Inside the bustling Dubai factory producing 50 tonnes of Diwali sweets

Staff will work round the clock in a vast confectionary production line to prepare for the holiday

Beta V.1.0 - Powered by automated translation

Millions of Indians in the UAE are preparing to welcome Diwali next week, and one factory is making sure that the holiday will be all sweetness and light.

The festival of happiness, prosperity and light begins on Monday and is one of the most joyous times of the year for those who celebrate.

One of the most beloved traditions of the holiday period is the chance to spread a little cheer by giving out Diwali sweets, known as mithai.

With an Indian population of about three million in the Emirates, business is booming for traders such as Bikanervala, which this year will have produced 50 tonnes of sweets in the run-up to the holiday.

Business is brisk at the Bikanervala factory in Dubai during Diwali season. Antonie Robertson / The National

“We still struggle to meet the demand,” Pankaj Agarwal, director of international operations at Bikanervala, told The National.

“Diwali is the most important festival for Indians. Every year, it is getting bigger as expats wants to stay connected to their culture.

“Diwali is also synonymous with big parties and gifting of sweets. So, the demand starts a month ahead and peaks to the last day of Diwali.”

A mammoth effort for Diwali

At the Bikanervala factory in Dubai Investment Park, a team of 150 cooks and helpers prepares a mind-boggling variety of sweets from scratch daily.

The sprawling 20,000 square foot facility is a hive of activity, with groups of workers busy hand-rolling sweetened dough into perfect balls, squares and cylinders.

Some are supervising the grinding of gram flour while others are making sugar-soaked pistachio and almond fillings.

In a separate corner, milk barfis — a dense milk-based sweet — are coated with chocolate while a helper smears a tray full of pedas — a doughy sweet — with thin silver film.

“This is pure silver that we buy from India,” said Mr Agarwal.

He said the team is divided into four sections — dry fruits, Bengali sweets, ghee and syrup — and each takes care of their respective variety.

“We start at 6am. The first thing we make is laddus [sweets made of flour, ghee and sugar]. The first truck will leave the factory at 8am and will reach our bakeries before 9am.”

Sweet treats are a staple diet of Diwali for millions celebrating the festival. Antonie Robertson / The National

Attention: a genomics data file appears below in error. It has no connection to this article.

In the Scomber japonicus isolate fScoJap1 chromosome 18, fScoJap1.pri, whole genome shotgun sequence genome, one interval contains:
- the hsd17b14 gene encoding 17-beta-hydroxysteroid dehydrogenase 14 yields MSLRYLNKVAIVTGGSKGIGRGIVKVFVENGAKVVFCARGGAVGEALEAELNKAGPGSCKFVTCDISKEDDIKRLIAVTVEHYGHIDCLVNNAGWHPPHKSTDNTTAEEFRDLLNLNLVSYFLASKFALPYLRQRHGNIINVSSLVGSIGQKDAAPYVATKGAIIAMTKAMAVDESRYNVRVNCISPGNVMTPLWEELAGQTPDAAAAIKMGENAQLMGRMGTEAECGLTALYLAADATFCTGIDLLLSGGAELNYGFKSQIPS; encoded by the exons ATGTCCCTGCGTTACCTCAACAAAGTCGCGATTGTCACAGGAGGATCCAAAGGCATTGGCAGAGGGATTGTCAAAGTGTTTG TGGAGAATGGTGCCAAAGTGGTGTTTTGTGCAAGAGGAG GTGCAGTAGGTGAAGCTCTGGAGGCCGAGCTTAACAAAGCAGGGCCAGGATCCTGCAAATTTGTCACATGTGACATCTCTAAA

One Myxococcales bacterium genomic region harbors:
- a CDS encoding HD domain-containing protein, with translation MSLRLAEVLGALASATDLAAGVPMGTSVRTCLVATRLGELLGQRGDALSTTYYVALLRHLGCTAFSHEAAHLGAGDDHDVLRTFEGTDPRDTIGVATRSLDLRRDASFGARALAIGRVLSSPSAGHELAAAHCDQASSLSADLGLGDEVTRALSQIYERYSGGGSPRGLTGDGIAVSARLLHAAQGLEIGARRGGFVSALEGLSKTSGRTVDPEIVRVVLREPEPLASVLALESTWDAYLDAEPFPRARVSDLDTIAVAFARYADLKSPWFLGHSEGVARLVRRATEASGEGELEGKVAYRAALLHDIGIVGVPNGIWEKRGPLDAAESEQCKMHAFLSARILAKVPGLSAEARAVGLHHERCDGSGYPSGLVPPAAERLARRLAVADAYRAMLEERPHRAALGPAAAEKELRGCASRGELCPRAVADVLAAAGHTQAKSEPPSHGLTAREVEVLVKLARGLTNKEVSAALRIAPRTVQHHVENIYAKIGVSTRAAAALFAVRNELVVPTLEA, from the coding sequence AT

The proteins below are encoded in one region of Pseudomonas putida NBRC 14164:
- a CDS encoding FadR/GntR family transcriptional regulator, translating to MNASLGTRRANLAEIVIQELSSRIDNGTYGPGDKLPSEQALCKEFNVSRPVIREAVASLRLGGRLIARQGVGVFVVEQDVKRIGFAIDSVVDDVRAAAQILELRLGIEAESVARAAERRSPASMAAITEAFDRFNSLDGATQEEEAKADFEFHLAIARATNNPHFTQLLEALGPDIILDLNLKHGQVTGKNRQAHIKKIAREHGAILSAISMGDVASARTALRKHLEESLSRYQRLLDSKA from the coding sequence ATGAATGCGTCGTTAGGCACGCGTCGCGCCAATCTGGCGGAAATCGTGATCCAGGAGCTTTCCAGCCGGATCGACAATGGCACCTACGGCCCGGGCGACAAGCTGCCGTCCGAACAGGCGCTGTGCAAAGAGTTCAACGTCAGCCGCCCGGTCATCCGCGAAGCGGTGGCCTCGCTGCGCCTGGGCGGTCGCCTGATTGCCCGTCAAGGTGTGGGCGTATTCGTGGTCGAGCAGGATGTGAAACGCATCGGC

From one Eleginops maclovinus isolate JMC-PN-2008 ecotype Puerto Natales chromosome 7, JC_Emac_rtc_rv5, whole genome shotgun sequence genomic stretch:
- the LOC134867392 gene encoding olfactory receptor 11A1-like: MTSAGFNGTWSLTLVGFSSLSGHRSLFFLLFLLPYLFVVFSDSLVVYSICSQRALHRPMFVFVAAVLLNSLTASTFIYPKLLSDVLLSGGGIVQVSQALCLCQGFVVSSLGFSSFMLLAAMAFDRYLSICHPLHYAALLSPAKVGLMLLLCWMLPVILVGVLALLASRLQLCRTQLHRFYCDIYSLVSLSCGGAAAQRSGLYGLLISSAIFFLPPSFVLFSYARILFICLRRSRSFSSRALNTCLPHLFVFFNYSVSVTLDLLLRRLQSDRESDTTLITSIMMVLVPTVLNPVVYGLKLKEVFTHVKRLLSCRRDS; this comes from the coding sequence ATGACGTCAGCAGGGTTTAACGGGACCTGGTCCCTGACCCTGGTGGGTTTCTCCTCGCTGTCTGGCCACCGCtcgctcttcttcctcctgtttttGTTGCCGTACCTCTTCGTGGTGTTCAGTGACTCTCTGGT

Sweet dreams are made of this

Bikanervala has built a flourishing empire from its humble beginnings, when its first small sweet shop was founded in 1905 in Bikaner, a city in the north Indian state of Rajasthan.

It is now a $350 million company with more than 150 outlets in India and other countries such as Singapore, Nepal and New Zealand, in addition to its flagship Bikano packaged sweets and snacks.

There are 18 Bikanervala outlets in the UAE.

During Diwali, thousands of kilograms of dried fruits are imported to the Emirates from the company's warehouses in India, Mr Agarwal said.

About 6,000kg of cashews and 5,000kg of pistachio and almonds are needed per week.

“We use around 3,000 to 4,000 litres of milk daily,” he said.

“Our signature recipes that have been passed down through generations. The Motichoor laddu or the Kajukatli recipe has not been changed in the last 100 years.”

Apart from the traditional varieties, Mr Agrawal said the company also introduces new products every year.

“You have to keep innovating to stay ahead of the game. For instance, this year, we have rose laddus made with fresh rose petals, and chocolate laddus, which are big hits.”

The prices of the sweets vary between Dh50 to Dh300 per kilogram.

One of the most expensive varieties is the Pista Log, which costs about Dh220 per kilogram. Cashew laddus and chocolate laddus cost Dh167 per kilogram, whereas Motichur laddus cost Dh56 per kilogram.

“What Indians [living abroad] miss the most is their culture,” said Mr Agarwal.

“And Indian culture is all about festivals, good food and music. They can never get enough of it.”

Updated: October 22, 2022, 9:33 AM
EDITOR'S PICKS
NEWSLETTERS
MORE FROM THE NATIONAL